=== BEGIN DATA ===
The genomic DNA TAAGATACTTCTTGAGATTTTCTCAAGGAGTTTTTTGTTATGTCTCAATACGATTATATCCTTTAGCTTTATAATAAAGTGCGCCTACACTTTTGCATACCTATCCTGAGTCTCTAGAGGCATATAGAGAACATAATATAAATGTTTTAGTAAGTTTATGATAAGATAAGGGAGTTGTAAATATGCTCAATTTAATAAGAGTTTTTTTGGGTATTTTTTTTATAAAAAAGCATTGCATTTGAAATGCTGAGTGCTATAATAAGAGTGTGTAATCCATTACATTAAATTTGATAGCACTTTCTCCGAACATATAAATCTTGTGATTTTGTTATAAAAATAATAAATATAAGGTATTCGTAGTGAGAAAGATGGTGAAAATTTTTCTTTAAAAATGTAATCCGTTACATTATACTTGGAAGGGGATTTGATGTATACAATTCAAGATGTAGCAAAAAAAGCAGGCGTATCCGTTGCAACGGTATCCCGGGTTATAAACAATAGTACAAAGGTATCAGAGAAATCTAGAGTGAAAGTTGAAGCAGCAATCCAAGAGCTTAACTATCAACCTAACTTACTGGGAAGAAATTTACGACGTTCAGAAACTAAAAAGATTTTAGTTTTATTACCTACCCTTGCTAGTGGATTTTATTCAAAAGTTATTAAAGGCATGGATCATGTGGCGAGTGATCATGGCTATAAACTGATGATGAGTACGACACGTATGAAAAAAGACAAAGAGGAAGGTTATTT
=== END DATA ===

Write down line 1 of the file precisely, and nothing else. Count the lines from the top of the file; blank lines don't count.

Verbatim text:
The genomic DNA TAAGATACTTCTTGAGATTTTCTCAAGGAGTTTTTTGTTATGTCTCAATACGATTATATCCTTTAGCTTTATAATAAAGTGCGCCTACACTTTTGCATACCTATCCTGAGTCTCTAGAGGCATATAGAGAACATAATATAAATGTTTTAGTAAGTTTATGATAAGATAAGGGAGTTGTAAATATGCTCAATTTAATAAGAGTTTTTTTGGGTATTTTTTTTATAAAAAAGCATTGCATTTGAAATGCTGAGTGCTATAATAAGAGTGTGTAATCCATTACATTAAATTTGATAGCACTTTCTCCGAACATATAAATCTTGTGATTTTGTTATAAAAATAATAAATATAAGGTATTCGTAGTGAGAAAGATGGTGAAAATTTTTCTTTAAAAATGTAATCCGTTACATTATACTTGGAAGGGGATTTGATGTATACAATTCAAGATGTAGCAAAAAAAGCAGGCGTATCCGTTGCAACGGTATCCCGGGTTATAAACAATAGTACAAAGGTATCAGAGAAATCTAGAGTGAAAGTTGAAGCAGCAATCCAAGAGCTTAACTATCAACCTAACTTACTGGGAAGAAATTTACGACGTTCAGAAACTAAAAAGATTTTAGTTTTATTACCTACCCTTGCTAGTGGATTTTATTCAAAAGTTATTAAAGGCATGGATCATGTGGCGAGTGATCATGGCTATAAACTGATGATGAGTACGACACGTATGAAAAAAGACAAAGAGGAAGGTTATTT